Vibraphonist and composer Tyler Blanton is becoming recognized as a rising star in the New York City jazz scene. Over the past five years, his work has received notice by numerous major publications including Downbeat, Jazztimes, Village Voice, and The New York Times. Blanton’s second studio album as a leader, Gotham, is scheduled for release in March, 2014.
A native of California, Blanton began playing guitar and drums in his early teens. Early exposure to jazz came by way of his grandfather, Joe Cavaglieri- a tenor saxophonist prominent in the big band and swing music scene surrounding Los Angeles in the 40’s and 50’s. Entering music school as a percussionist, Blanton quickly steered towards mallet percussion and ultimately jazz vibraphone as his principle musical outlet. After starting his schooling at California Institute for the Arts, Blanton finished up his undergraduate degree in music in 2006 from Sonoma State University in northern California. By the time of his graduation, Blanton had firmly established himself in the greater San Francisco Bay Area Jazz Scene. In addition to keeping a busy schedule as a sideman, he was involved in several working projects with many of his mentors and faculty members at the University, most notably guitarist Randy Vincent.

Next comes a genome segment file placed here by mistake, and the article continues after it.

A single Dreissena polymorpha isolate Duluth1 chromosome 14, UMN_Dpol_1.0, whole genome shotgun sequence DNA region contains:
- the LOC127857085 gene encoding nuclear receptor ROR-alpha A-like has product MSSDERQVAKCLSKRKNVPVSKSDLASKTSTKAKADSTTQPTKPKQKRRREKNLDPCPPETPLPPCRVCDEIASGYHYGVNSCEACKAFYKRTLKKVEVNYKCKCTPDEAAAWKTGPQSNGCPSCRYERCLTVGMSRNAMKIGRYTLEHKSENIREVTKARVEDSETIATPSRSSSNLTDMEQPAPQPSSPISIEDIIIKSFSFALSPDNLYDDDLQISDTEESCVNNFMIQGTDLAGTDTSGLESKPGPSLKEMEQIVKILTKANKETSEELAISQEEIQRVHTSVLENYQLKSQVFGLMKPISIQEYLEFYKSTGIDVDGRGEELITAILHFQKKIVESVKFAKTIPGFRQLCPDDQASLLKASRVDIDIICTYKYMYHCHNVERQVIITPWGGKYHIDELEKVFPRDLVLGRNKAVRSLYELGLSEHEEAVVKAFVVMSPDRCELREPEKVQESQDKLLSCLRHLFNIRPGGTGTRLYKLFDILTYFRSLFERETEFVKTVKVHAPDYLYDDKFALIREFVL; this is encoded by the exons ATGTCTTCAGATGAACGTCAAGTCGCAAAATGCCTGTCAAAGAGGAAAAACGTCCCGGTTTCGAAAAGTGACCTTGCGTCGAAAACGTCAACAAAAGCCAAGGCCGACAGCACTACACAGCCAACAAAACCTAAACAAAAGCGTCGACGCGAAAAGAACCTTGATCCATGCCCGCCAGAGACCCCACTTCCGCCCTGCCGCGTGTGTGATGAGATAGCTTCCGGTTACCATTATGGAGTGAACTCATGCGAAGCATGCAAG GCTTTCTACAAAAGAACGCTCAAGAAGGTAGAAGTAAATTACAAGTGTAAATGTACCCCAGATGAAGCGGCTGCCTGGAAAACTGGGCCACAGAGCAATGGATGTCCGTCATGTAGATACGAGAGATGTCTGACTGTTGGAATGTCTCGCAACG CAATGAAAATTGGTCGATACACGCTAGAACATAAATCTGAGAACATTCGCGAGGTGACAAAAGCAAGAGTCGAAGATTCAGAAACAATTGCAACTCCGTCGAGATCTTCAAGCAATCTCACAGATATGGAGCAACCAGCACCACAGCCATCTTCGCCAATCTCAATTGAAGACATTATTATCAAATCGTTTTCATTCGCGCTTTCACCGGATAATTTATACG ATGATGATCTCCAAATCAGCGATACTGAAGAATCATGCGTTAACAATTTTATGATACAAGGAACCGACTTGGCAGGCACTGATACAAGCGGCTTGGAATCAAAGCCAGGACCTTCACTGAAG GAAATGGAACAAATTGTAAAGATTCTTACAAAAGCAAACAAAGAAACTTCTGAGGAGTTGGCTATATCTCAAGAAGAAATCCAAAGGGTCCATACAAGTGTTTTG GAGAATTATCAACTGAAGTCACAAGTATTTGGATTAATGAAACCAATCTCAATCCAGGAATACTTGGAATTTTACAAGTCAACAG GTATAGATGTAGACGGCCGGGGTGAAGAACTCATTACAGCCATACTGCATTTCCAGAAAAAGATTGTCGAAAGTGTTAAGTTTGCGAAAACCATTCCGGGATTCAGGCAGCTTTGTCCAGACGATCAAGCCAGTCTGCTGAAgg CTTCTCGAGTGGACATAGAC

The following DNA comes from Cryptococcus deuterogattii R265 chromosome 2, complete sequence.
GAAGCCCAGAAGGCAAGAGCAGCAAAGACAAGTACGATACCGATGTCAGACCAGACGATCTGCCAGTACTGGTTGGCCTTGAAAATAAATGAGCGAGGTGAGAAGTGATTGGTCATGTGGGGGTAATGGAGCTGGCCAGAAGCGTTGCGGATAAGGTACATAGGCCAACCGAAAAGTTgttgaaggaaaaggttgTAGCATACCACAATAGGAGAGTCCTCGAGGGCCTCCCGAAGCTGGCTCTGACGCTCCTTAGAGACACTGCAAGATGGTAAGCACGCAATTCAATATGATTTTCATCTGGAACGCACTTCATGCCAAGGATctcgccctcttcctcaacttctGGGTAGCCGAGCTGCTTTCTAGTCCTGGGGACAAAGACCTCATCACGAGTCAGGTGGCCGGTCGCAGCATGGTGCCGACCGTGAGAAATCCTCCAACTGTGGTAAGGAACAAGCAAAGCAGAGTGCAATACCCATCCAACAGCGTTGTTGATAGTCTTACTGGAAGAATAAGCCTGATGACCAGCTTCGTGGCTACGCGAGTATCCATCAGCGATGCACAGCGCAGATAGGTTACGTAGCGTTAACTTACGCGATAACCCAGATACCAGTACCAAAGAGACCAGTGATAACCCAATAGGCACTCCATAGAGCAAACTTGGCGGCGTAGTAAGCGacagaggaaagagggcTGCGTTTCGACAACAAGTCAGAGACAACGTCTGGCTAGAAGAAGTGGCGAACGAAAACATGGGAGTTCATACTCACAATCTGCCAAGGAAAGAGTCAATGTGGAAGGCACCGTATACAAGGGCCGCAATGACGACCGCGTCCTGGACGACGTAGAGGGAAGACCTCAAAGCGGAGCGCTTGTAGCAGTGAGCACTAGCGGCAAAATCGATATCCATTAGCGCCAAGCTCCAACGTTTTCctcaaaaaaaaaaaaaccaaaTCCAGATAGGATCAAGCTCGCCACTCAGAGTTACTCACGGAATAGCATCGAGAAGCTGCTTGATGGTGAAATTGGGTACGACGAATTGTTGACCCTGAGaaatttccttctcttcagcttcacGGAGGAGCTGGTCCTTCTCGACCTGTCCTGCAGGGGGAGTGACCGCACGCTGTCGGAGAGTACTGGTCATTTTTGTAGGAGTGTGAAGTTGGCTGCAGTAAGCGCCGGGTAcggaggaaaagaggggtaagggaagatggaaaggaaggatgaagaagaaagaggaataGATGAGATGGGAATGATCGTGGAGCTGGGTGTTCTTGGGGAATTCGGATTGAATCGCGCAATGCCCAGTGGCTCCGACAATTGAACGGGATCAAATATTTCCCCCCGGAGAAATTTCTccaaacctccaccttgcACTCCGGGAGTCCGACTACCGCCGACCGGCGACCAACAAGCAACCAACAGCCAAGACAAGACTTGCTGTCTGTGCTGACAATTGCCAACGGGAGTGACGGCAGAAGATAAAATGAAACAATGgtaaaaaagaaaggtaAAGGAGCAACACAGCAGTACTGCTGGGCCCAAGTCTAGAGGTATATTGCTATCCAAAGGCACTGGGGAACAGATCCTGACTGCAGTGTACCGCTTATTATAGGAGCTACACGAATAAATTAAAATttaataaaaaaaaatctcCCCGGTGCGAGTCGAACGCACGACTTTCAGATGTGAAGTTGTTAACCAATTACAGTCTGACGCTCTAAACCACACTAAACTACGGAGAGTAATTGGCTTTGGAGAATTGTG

Determined to further his music, Blanton took the plunge and permanently relocated to New York City in 2007, settling in Brooklyn. Upon his arrival, he took on a strong presence as a band leader and composer, quickly connecting with many influential players in the scene and performing around town at venues such as Smalls, La Lanterna, and Cornelia St Cafe. The culmination of Blanton’s first two years in New York is reflected in his 2010 debut album, “Botanic,” which featured drummers Richie Barshay and Jared Schonig, bassists Aidan Carroll and Dan Loomis, and saxophonist Joel Frahm. Upon its release, “Botanic,” garnered considerable notice, earning reviews in Downbeat and Jazztimes magazines, as well as being chosen as a top album of the year by both Hot House and Village Voice Critic’s polls that year.